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Thread: Merlin

  1. #11
    TheCursedQuill
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    Wow there is definitely a lot I didn't know about Merlin! I'll need to read up on it some more...

    Quote Originally Posted by Carole
    I do find the struggle mentioned between paganism and christianity interesting. If Merlin represents the old ways and Arthur the new (remember the knights went in search of the Holy Grail which was Christ's Cup) then that could be where the conflict beteen magical people and Muggles first emerged from.
    I love this idea and Sarah's idea of Merlin possibly creating the first muggle-born witch out of Morgan. Maybe he did this to spite Arthur and show him that his new ways weren't right?

    But then again, this conflict suggests to me that Merlin wouldn't have liked muggles, and then main accomplishment of Merlin is that he protected muggles and tried to make Wizards see that they should work together.

    But I have thought a good deal about Merlin, and I kind of thought of his treatment of Muggles as an extension of the code of chivalry
    I think this makes the most sense. I wonder if Arthur was on board with Merlin? Would Arthur have promoted this idea of wizard/muggle relationship? Or did his growing faith put an end to their relationship, thus causing him to cut off his head?

    I'm sort of leaning towards mixing the different legands together, as you can tell from above. I've only ever read Sir Gawain and the Green Knight, which deals a lot about chivalry, and I love the idea so staying with that seems natural for me.

  2. #12
    Seventh Year Gryffindor
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    I think this makes the most sense. I wonder if Arthur was on board with Merlin? Would Arthur have promoted this idea of wizard/muggle relationship? Or did his growing faith put an end to their relationship, thus causing him to cut off his head?
    I think that for Arthur to actually cut off his head would contradict so much of what he and his code actually stood for. It was the Golden Age of Camelot, and for the King himself to comit murder would have been scandelous. Though of course we know that five hundred years later, we know that there is dissent between wizards and Muggles.

    I think that Arthur would have probably promoted wizard/Muggle relations and that it was after his reign that the troubles between magical and non magical people flared up again. In the legends, Arthur's reign is like a great calm in a storm. There are troubles before he comes to the throne and troubles after, as he leaves no heir to speak of. In most of the tales he has no son except Mordred, who dies with Arthur, but occasionally he does have a son called Loholt, who is his heir, or else it's Galahad. Both Galahad and Loholt die before Arthur does (Galahad when he achieves the Grail Quest and Loholt in the Battle of Camlann), so he leaves England with no heir. I think that this sort of eye of the storm calm would refect somewhat in Muggle/wizard relations, and that their peace and acceptance of each other dies with the end of Camelot.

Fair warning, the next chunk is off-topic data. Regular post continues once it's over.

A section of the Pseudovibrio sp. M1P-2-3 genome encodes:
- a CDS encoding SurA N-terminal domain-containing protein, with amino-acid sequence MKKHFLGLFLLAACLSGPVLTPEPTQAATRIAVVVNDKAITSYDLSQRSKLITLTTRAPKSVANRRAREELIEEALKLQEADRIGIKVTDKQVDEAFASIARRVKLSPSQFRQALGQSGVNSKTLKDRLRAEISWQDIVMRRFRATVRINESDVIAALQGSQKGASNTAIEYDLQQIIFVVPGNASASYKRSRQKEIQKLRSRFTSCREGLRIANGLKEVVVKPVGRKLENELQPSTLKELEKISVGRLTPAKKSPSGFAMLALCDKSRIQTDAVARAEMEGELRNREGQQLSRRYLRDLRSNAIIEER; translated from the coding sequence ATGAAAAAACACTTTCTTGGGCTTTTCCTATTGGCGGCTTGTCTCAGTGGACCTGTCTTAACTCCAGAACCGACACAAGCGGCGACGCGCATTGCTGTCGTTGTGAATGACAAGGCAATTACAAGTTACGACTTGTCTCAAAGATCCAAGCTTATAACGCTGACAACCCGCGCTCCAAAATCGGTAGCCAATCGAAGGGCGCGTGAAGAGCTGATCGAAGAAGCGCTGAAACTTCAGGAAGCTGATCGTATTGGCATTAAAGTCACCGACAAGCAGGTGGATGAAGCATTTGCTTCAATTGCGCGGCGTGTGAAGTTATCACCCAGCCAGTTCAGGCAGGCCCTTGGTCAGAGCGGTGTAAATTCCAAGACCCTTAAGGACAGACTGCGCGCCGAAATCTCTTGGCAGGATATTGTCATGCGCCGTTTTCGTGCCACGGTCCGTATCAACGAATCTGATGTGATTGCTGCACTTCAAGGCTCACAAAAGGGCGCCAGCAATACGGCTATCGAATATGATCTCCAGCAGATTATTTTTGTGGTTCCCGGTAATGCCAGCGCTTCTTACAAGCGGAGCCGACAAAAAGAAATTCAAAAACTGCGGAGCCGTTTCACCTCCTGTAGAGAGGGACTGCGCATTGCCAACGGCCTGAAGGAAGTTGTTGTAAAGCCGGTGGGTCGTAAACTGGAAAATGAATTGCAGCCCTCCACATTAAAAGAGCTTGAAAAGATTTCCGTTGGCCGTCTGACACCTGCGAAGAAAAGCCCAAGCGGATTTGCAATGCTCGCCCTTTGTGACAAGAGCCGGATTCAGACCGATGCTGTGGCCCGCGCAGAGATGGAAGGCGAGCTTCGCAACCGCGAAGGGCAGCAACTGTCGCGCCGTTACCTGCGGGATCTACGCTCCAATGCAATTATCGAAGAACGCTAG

Of course, you could argue it that Arthur didn't support wizarding rights as he grew more Christian, I think both would fit, but I do think that when he came to the throne he would have supported a relationship.

    Actually, you could write it that Arthur was a tyrant and against wizards from the start, despite Merlin's efforts, but I think that JKR, if she was writing it, would have gone with the romances and the legends and had him the good guy.

    Sarah x


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  3. #13
    'Til the end of the line Ravenclaw
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    But then again, this conflict suggests to me that Merlin wouldn't have liked muggles, and then main accomplishment of Merlin is that he protected muggles and tried to make Wizards see that they should work together.
    Well, just because Merlin likes Muggles, that doesn't mean that he by any means sees them as equals. He could very well see them like most people regard pets. Yes, they're our friends and companions, but when asked whether we want to spend $200 on a broken leg, about half would just have the pet euthanised. Yeah, it sucks, but it's just the way it is. I think Merlin would see Muggles in a similar light.

    I don't ever see wizards and Muggles working together at any point in history, though. Even 'enlightened', non Muggle-hating wizards like Arthur see them as more of a subject of fascination as equals. He doesn't think they should be mistreated, but I don't see him talking about how unfair the ISS is (International Statute of Secrecy of 1689 [possibly the correct year]), despite his fascination.

    But, back on the vein of protecting Muggles...I'm sure that, if he were sympathetic to them, Merlin would protect them. That doesn't mean that he sees them as partners in the community.

    Hope this helps.
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